AusNet Services has launched Australia’s first mini grid trial, which will see 14 homes store and share renewable energy through residential solar systems and battery storage.
The trial will take place in the Melbourne suburb of Mooroolbark, and aims to demonstrate how the homes can use these technologies to generate, store and share renewable electricity with each other as a ‘mini grid’ via their local powerlines.
AusNet Services will provide the houses with a solar power system, a purpose-built 10-kilowatt hour battery and the necessary control and data communication equipment.
AusNet Services Managing Director, Nino Ficca, said that it’s an exciting trial and thanked the residents for their willingness to participate.
“We’re now installing the solar systems, batteries and associated communication equipment and greatly appreciate the readiness of this community to take part in this groundbreaking trial,” Mr Ficca said.
“AusNet Services is excited to partner with the community to develop systems that may give consumers the choice to share their solar-generated electricity with their communities, potentially lower their bills and support the electricity network.”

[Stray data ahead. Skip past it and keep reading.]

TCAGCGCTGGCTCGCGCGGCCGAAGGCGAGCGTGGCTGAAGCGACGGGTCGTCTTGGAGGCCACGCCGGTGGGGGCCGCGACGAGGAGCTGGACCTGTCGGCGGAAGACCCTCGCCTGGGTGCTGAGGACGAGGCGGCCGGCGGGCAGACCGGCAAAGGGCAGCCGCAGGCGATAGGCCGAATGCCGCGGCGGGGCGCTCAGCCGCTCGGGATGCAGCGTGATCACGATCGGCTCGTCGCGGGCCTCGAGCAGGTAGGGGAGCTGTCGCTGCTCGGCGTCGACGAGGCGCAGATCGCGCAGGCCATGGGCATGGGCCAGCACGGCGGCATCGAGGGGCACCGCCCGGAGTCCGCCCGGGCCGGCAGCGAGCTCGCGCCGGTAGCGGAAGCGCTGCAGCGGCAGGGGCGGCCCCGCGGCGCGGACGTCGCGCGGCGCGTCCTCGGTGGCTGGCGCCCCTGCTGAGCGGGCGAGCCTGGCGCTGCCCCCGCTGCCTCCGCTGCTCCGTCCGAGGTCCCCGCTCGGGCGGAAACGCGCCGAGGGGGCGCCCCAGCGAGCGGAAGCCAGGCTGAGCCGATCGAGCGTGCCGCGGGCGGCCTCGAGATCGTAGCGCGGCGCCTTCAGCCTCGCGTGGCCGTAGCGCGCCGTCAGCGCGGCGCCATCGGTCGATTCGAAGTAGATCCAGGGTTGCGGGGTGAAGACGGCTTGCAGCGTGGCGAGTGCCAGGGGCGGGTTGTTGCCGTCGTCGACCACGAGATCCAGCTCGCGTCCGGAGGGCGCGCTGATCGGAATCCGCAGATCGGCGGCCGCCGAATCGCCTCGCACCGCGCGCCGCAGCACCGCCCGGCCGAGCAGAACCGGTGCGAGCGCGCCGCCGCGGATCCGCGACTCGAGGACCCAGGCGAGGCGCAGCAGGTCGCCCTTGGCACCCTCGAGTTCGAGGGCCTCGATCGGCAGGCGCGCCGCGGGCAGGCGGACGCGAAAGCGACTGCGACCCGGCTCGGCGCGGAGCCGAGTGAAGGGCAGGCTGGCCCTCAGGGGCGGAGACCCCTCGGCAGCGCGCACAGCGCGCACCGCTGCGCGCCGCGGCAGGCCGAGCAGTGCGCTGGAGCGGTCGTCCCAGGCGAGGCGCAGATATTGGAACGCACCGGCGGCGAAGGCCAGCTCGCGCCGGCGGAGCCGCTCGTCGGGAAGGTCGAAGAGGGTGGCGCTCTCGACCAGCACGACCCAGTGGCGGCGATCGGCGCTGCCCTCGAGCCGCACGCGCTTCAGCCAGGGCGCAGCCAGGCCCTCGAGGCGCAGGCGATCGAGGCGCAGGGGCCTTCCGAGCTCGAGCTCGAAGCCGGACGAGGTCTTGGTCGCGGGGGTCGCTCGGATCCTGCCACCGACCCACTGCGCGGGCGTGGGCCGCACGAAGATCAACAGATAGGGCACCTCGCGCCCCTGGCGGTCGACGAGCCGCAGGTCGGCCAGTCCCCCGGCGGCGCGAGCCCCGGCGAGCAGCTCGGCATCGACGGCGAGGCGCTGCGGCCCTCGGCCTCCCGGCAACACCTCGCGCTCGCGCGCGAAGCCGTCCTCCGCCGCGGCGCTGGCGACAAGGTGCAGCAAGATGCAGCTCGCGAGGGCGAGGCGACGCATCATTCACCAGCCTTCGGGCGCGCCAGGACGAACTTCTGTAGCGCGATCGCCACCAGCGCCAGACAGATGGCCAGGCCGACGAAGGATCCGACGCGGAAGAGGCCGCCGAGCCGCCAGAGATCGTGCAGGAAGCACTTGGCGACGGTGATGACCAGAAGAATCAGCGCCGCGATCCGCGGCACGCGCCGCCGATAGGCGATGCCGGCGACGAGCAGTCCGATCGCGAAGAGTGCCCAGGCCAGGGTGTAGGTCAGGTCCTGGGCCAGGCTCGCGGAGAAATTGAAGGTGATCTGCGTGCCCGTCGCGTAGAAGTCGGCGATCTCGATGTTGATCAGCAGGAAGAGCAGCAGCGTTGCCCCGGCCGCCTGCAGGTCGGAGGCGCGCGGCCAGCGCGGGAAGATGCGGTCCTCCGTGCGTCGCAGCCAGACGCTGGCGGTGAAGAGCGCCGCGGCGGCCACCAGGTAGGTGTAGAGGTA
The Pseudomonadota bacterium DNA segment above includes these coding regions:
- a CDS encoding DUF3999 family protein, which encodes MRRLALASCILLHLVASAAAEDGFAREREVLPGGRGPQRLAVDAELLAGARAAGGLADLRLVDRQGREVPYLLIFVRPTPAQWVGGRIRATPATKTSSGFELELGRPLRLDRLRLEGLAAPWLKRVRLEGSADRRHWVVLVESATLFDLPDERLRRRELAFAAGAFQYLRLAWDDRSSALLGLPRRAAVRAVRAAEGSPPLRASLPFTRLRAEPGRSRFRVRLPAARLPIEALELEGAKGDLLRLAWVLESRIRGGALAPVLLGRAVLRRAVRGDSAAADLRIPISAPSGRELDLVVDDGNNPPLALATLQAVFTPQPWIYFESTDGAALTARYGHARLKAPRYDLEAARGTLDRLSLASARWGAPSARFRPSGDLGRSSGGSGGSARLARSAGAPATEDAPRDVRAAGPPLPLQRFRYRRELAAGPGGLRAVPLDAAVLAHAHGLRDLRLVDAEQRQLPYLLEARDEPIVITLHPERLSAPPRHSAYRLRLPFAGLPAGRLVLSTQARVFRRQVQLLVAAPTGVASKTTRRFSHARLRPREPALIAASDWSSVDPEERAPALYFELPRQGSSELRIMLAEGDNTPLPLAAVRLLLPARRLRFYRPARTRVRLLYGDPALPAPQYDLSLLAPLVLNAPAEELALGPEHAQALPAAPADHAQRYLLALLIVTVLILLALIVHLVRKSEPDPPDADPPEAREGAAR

The project will increase understanding of how a mini grid system can be managed and how it will interact with the main power grid. The trial will also provide insights into residential storage batteries.
Over the next 12 months, AusNet Services will focus on monitoring consumption levels and behaviours for each participating household so that individual houses can be disconnected from the electricity grid, operating solely on the solar energy generated and stored in their batteries.
The final stage of the trial will use AusNet Services’ control system to share stored renewable electricity between the homes in the street as a genuine ‘mini grid’ system.
“We’ve developed a control system that will monitor and manage energy flows within the mini grid,” Mr Ficca said.
“This system will enable the energy that is stored in batteries to be shared between houses, based on the needs of the individual houses, the diversity of customer loads within the mini grid and the needs of the network.”
Mr Ficca said this project builds upon the knowledge gained from a residential battery trial AusNet Services’ recently completed, which identified benefits for both consumers and electricity networks, and the need to find ways for both parties to work together to realise these benefits.
AusNet Services’ three-year battery storage trial tested how residential batteries can export electricity into the grid to support the network during peak demand times, during unplanned outages, such as storm events, and as a solution that may delay or offset network investment.